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Basic Music Theory 3: Chords

Updated: Aug 20, 2018

Once we have established our key or major scale that we wish to use, the next step is to harmonise these notes to form chords. Chords are simply notes played together simultaneously. Basic chords are called Diads (two notes) & Triads (three notes) which are formed of two or more notes played together. There are essentially five basic types of chord tonalities or moods that we can get:

Major (happy)

Minor (sad)

Suspended (hopeful)

Diminished (dark)

Augmented (ominous)

The most used/essential chord types are Major and Minor. Often suspended, diminished and augmented chords are used as a way to maximise the impact of major and minor through creative use of dissonance and consonance (more on this later).


There is a very simple method of forming chords from the major scale. Lets look at C major for this example:


To find chords in the key of C we just have to play every other note until we have three notes to form a triad:

C E G= C major chord

Now lets start from the note D and build a chord from this note:

D F A=D minor chord

You can continue this method to find out all the notes to all the chords that are present within the key of C.

Wait a minute...why is it a major chord when starting from C but a minor chord starting from D?

That’s a good question. Well apart from the sound the notes make when played together - C E G sounds ‘happy’, D F A sounds ‘sad’, the name of the chord is created by using the individual notes own major scale.

The names ‘major’ and ‘minor’ relate to the intervals between the notes. For example with a C major chord the interval between C and E is a major third apart, with a C minor chord (C Eb G) the interval between C and Eb is aminor third.

Major means a larger gap.

Minor means a smaller gap.

Major third? Minor third? I’m still confused... Let’s look at the C major scale once more, only this time lets assign numbers to each note:

So as we already know, to form a C major chord we need the notes C E G. If we look at the numbers of those notes in relation to the numbers assigned with the scale we have:

1 3 5

Now lets look at the D major scale and assign numbers to it:

We can see the notes to a D major chord are:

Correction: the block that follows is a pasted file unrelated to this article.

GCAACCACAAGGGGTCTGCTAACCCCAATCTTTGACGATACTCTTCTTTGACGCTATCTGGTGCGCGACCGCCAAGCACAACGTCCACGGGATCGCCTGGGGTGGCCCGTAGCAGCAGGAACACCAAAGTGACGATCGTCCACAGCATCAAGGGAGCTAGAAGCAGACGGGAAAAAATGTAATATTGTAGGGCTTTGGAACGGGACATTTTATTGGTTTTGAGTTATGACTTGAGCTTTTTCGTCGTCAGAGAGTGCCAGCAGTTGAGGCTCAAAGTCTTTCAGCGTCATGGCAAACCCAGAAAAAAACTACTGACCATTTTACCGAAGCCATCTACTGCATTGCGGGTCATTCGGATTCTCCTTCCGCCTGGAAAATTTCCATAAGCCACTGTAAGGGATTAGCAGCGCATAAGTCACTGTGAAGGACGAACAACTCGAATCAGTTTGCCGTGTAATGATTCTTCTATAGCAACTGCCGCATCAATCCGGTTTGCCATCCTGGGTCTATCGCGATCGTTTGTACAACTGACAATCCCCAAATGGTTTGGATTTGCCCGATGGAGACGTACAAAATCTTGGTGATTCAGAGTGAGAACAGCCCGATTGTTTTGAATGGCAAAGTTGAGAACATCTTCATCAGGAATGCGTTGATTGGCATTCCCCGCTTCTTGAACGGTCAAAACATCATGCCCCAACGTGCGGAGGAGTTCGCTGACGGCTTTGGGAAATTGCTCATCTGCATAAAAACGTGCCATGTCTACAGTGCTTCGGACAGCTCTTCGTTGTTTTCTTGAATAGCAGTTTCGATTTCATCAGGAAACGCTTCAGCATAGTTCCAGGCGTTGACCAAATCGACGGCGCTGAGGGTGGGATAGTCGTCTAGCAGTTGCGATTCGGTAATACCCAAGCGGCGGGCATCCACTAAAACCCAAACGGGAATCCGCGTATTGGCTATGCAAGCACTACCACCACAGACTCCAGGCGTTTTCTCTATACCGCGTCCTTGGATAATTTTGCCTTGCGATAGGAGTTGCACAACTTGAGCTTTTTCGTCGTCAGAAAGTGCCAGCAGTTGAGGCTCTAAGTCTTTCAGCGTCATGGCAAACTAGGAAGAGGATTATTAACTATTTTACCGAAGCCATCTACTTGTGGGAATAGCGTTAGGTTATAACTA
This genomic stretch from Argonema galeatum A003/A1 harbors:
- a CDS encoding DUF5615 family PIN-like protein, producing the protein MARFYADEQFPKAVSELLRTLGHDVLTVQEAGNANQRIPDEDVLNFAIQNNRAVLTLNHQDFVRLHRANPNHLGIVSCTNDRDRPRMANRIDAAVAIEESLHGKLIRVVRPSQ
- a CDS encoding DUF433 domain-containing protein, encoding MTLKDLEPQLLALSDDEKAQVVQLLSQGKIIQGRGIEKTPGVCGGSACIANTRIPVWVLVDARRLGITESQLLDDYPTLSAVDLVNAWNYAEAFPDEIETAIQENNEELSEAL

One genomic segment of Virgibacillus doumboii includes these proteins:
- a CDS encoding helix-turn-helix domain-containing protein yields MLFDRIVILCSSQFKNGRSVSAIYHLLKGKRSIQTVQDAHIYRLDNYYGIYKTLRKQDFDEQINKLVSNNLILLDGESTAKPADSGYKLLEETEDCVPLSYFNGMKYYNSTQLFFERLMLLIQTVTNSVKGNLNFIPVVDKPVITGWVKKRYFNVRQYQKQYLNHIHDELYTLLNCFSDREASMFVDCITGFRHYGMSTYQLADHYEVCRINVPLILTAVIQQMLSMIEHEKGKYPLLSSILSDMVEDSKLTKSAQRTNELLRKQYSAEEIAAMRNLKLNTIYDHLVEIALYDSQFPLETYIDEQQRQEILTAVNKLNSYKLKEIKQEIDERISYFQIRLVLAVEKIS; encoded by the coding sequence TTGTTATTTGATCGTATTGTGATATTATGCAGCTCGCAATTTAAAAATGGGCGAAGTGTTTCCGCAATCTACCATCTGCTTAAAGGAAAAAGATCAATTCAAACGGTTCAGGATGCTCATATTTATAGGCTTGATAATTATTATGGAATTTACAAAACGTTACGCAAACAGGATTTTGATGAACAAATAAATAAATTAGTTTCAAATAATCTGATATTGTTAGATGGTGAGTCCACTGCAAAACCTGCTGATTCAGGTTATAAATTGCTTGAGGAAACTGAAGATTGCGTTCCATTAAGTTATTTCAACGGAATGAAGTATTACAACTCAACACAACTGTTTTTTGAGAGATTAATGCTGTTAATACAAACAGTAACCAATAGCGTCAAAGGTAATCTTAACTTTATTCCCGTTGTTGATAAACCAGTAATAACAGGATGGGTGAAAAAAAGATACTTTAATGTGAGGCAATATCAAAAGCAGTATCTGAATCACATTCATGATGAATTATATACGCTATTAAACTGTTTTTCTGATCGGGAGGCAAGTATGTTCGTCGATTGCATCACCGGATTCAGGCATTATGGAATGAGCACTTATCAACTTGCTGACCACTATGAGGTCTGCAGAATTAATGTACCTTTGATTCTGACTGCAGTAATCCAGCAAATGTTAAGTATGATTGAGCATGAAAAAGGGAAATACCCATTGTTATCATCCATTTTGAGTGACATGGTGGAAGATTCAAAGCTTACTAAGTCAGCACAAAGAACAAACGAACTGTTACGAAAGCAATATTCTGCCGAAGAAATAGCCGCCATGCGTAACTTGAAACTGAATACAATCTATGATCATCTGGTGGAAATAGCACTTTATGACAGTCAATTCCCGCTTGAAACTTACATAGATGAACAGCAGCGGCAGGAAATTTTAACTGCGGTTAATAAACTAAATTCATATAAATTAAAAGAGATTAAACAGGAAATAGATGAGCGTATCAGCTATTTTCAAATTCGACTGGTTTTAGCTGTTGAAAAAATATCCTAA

D F# A

The numbers of these notes are also:

1 3 5

Now lets look at that D minor chord that confused us in the key of C:


So obviously it is not a D major chord because it has an F instead of an F#. The 3 has now been flattened (b3). This is known as a minor 3rd. It is now:

1 b3 5

The 3rd is the the tonal quality that gives the chord its distinct major or minor sound. To turn a major chord into a minor all we have to do is move the third down a semi-tone (flatten the note), to turn a minor chord into a major chord we raise a b3 by a semitone (one fret).

This numbering system ALWAYS relates to the notes own major scale. We will go over it again a little bit later, but now you have been introduced this numeric way of thinking in terms of building chords, its time to really dig our heels into this concept. Take a look at the table below:

Remember these numbers relate to the key of a individual note. To reiterate if we want to work out for example the notes for a Cdim (diminished) chord. We look at the notes of the C major scale:

We then assign numbers to the notes, then look at the numeric spelling of a diminished chord and flatten notes accordingly:

1 3 5 C E G = Cmaj


1 b3 b5 C Eb Gb = Cdim

If we want to work out the notes of an Edim (diminished) chord. We look at the notes of the E major scale:

Assign numbers to the notes, look the the numeric spelling of a diminished chord (1 b3 b5) and flatten accordingly:

1 3 5 E G# B = Emaj


1 b3 b5 E G Bb = Edim

Now we have an understanding of how chords receive their names lets continue with harmonising all the notes in the key of C:

Thats how you know which chords to play in a given key. The example here is C Major, therefore the most prominent chord would be C. This is home base. Most popular music is written from the seven chords we get when we harmonise the notes of a major scale.

For example the most popular easily recogniseable chord progression is:


In the case of C Major this would be:

Cmaj Fmaj Gmaj

You would then create melodies using the notes from the C major scale. Instant song.

Try working out the chords in other keys to really get a grasp on this concept.

Hope you've found this helpful, let me know in the comments.


Taken from my book series 'Six String Enigma'

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